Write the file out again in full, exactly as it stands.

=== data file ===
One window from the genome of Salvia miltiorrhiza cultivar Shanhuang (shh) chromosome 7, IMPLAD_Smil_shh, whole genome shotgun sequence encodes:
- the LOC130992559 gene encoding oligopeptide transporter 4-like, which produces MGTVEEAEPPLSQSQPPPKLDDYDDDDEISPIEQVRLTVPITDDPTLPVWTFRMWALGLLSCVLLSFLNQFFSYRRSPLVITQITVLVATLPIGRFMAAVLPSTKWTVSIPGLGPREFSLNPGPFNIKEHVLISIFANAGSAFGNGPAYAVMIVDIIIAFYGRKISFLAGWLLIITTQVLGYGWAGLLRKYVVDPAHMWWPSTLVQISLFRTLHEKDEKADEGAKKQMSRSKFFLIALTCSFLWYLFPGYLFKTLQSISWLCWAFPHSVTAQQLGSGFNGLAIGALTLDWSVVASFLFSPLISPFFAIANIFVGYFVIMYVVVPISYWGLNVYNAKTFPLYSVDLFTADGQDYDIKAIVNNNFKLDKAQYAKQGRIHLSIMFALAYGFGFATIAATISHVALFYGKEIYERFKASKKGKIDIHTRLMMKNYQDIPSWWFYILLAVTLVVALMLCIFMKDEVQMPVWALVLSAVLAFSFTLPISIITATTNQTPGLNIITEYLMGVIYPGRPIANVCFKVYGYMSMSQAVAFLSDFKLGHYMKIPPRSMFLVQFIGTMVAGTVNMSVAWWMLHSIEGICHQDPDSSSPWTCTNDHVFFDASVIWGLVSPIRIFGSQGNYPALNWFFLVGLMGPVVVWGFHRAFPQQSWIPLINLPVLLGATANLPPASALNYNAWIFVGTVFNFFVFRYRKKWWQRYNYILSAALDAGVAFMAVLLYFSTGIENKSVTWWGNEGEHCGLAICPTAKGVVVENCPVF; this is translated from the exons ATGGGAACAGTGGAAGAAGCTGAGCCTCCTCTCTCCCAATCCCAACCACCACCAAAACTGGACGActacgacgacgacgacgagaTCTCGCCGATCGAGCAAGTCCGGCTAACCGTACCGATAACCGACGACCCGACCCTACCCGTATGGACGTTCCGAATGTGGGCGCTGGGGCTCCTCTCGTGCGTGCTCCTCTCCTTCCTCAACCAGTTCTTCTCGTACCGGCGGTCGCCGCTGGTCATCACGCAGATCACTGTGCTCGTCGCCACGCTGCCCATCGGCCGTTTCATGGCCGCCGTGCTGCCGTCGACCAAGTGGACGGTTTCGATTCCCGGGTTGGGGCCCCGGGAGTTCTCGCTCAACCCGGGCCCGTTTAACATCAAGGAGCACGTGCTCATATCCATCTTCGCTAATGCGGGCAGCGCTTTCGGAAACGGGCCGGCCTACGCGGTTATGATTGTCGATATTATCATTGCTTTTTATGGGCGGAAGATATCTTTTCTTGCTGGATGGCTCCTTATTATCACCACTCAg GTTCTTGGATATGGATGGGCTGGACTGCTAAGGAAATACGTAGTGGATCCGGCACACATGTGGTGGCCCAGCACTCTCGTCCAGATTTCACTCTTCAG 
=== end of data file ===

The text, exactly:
One window from the genome of Salvia miltiorrhiza cultivar Shanhuang (shh) chromosome 7, IMPLAD_Smil_shh, whole genome shotgun sequence encodes:
- the LOC130992559 gene encoding oligopeptide transporter 4-like, which produces MGTVEEAEPPLSQSQPPPKLDDYDDDDEISPIEQVRLTVPITDDPTLPVWTFRMWALGLLSCVLLSFLNQFFSYRRSPLVITQITVLVATLPIGRFMAAVLPSTKWTVSIPGLGPREFSLNPGPFNIKEHVLISIFANAGSAFGNGPAYAVMIVDIIIAFYGRKISFLAGWLLIITTQVLGYGWAGLLRKYVVDPAHMWWPSTLVQISLFRTLHEKDEKADEGAKKQMSRSKFFLIALTCSFLWYLFPGYLFKTLQSISWLCWAFPHSVTAQQLGSGFNGLAIGALTLDWSVVASFLFSPLISPFFAIANIFVGYFVIMYVVVPISYWGLNVYNAKTFPLYSVDLFTADGQDYDIKAIVNNNFKLDKAQYAKQGRIHLSIMFALAYGFGFATIAATISHVALFYGKEIYERFKASKKGKIDIHTRLMMKNYQDIPSWWFYILLAVTLVVALMLCIFMKDEVQMPVWALVLSAVLAFSFTLPISIITATTNQTPGLNIITEYLMGVIYPGRPIANVCFKVYGYMSMSQAVAFLSDFKLGHYMKIPPRSMFLVQFIGTMVAGTVNMSVAWWMLHSIEGICHQDPDSSSPWTCTNDHVFFDASVIWGLVSPIRIFGSQGNYPALNWFFLVGLMGPVVVWGFHRAFPQQSWIPLINLPVLLGATANLPPASALNYNAWIFVGTVFNFFVFRYRKKWWQRYNYILSAALDAGVAFMAVLLYFSTGIENKSVTWWGNEGEHCGLAICPTAKGVVVENCPVF; this is translated from the exons ATGGGAACAGTGGAAGAAGCTGAGCCTCCTCTCTCCCAATCCCAACCACCACCAAAACTGGACGActacgacgacgacgacgagaTCTCGCCGATCGAGCAAGTCCGGCTAACCGTACCGATAACCGACGACCCGACCCTACCCGTATGGACGTTCCGAATGTGGGCGCTGGGGCTCCTCTCGTGCGTGCTCCTCTCCTTCCTCAACCAGTTCTTCTCGTACCGGCGGTCGCCGCTGGTCATCACGCAGATCACTGTGCTCGTCGCCACGCTGCCCATCGGCCGTTTCATGGCCGCCGTGCTGCCGTCGACCAAGTGGACGGTTTCGATTCCCGGGTTGGGGCCCCGGGAGTTCTCGCTCAACCCGGGCCCGTTTAACATCAAGGAGCACGTGCTCATATCCATCTTCGCTAATGCGGGCAGCGCTTTCGGAAACGGGCCGGCCTACGCGGTTATGATTGTCGATATTATCATTGCTTTTTATGGGCGGAAGATATCTTTTCTTGCTGGATGGCTCCTTATTATCACCACTCAg GTTCTTGGATATGGATGGGCTGGACTGCTAAGGAAATACGTAGTGGATCCGGCACACATGTGGTGGCCCAGCACTCTCGTCCAGATTTCACTCTTCAG 